In addition to building youth buy-in, engaging young people in decision-making processes has other benefits. Youth can help drive innovation in policy by injecting new ideas and solutions and also bring new tools to the table as they are typically the first group to adopt new technologies and behaviors.
Though it is vital to ensure youth are engaged in policy advocacy campaigns, taking this from idea to reality can be difficult. Youth is generally thought of as a singular demographic, but in reality, youth can be extremely varied. Young people come from different social and economic backgrounds and age boundaries are not always well defined. Additionally, mobilizing young people can be easy, but policy reform is a long term goal and it can be challenging to maintain youth engagement for the duration of a campaign.
Over the course of its history strengthening democracy through market reform, CIPE has developed and implemented proven advocacy strategies including for youth. To capture and share this knowledge, CIPE recently published its Guide to Youth Advocacy, meant to share experience and best practices for organizing youth and organizations that support youth to engage in successful advocacy initiatives. In addition to outlining strategies and approaches, the resource provides small case studies of CIPE supported projects from around the world that organized youth to advocate for real reforms.
Read the guidebook here.
Frank Stroker is an Assistant Program Officer for Global Programs at CIPE.
Marginal Revolution blogger and George Mason University Professor Tyler Cowen moderates a panel on the future of economic research, featuring Nobel laureate Kenneth Arrow.
Ronald Coase was one of the most influential economists of the 20th century. As important as his theoretical contributions was the simple but profound idea of moving away from “blackboard economics” to look at real-world problems and how institutions actually work. This is an insight that informs our work at CIPE, and which influenced many new ideas and approaches in economics over Coase’s long working life (he published his last book at the age of 101, a year before his death in 2013).
On March 27-28, the Ronald Coase Institute and CIPE honored these contributions with a conference highlighting research and policy in the Coasean tradition, featuring Nobel laureates Kenneth Arrow and Oliver Williamson, distinguished senior scholars and practitioners, and young alumni of the Ronald Coase Institute.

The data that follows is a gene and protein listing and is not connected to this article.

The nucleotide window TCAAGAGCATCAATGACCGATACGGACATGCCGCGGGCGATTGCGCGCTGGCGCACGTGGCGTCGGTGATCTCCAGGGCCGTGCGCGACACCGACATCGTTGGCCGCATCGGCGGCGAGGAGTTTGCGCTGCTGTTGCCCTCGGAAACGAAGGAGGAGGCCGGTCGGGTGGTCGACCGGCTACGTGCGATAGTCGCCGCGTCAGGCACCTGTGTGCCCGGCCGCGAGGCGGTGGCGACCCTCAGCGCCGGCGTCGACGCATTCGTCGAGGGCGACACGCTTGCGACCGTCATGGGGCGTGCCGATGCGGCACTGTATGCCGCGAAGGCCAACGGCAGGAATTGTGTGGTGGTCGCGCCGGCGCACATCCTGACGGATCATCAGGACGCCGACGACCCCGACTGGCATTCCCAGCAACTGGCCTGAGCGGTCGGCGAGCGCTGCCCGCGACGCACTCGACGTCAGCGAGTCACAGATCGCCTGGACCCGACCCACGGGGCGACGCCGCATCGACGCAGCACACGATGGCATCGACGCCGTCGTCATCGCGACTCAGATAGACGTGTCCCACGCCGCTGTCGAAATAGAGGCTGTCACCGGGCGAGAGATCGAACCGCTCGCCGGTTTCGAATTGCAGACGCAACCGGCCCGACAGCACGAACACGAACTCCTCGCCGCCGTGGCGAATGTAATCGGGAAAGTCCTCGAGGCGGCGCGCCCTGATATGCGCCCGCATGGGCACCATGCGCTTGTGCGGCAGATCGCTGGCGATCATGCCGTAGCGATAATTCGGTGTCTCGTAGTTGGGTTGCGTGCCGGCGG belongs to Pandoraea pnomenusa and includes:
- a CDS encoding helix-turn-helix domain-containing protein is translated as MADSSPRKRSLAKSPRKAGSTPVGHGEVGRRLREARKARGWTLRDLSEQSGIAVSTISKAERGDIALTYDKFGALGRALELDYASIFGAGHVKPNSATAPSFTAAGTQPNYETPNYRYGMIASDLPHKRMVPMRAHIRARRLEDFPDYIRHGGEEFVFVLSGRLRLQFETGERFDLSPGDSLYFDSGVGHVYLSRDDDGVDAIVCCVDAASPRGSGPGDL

Governments around the world spend trillions on public procurement each year for everything from office supplies to military equipment to infrastructure megaprojects like this $5 billion Panama Canal expansion.
By Kirby Bryan
For over a decade, the World Bank Group’s Doing Business index has served as quintessential tool for determining how well a country’s institutional infrastructure is suited to the promotion of a productive business environment. But something was missing. Businesses and governments interact on levels beyond permitting and regulation: the public sector can also be a client.
Public procurement can provide opportunities for corruption. When seeking lucrative public contracts, companies look for any opportunity they can take advantage of that will improve their ability to secure a successful bid. Unscrupulous government officials can use their influential positions to attain favors and gifts from businesses pursuing public procurement tenders.
In March 2015, the World Bank Group, in conjunction with the George Washington University Law School, held a release event for the first installment of its Benchmarking Public Procurement Index.
Huma Sattar is a CIPE-Atlas Corps Think Tank LINKS Fellow at the Heritage Foundation. This post originally appeared at The Diplomat.
Much to the befuddlement of the rest of the world – and as ironic as it is – Communist China and Islamic Pakistan are fast friends. It’s all hail to China in Pakistan and as other partnerships wither and die, these two countries continue to devote energy to strengthening their relationship. China has historically come to Pakistan’s rescue with economic, political, military and nuclear assistance and perhaps what was once a relationship founded on a mutual disillusionment with India has moved toward one with more aspirational intentions on both sides.
It would appear that Pakistan has been the greater beneficiary of this friendship – from military to economic assistance, China has stood by Pakistan, but is the friendship really that sustainable? Andrew Small from the German Marshall Fund certainly seems to think so. An Asia expert, Small recently published a book examining what he calls the unusual nature of the secretive relationship between China and Pakistan and argues that it is much more promising than Pakistan’s erratic ties with the U.S. And indeed, history supports this. On a visit to Pakistan earlier this year, China’s Foreign Minister Wang Yi assured Islamabad that China and Pakistan were in sync on all matters and have an “iron-clad” understanding between them, one that has taken years to hone and fortify.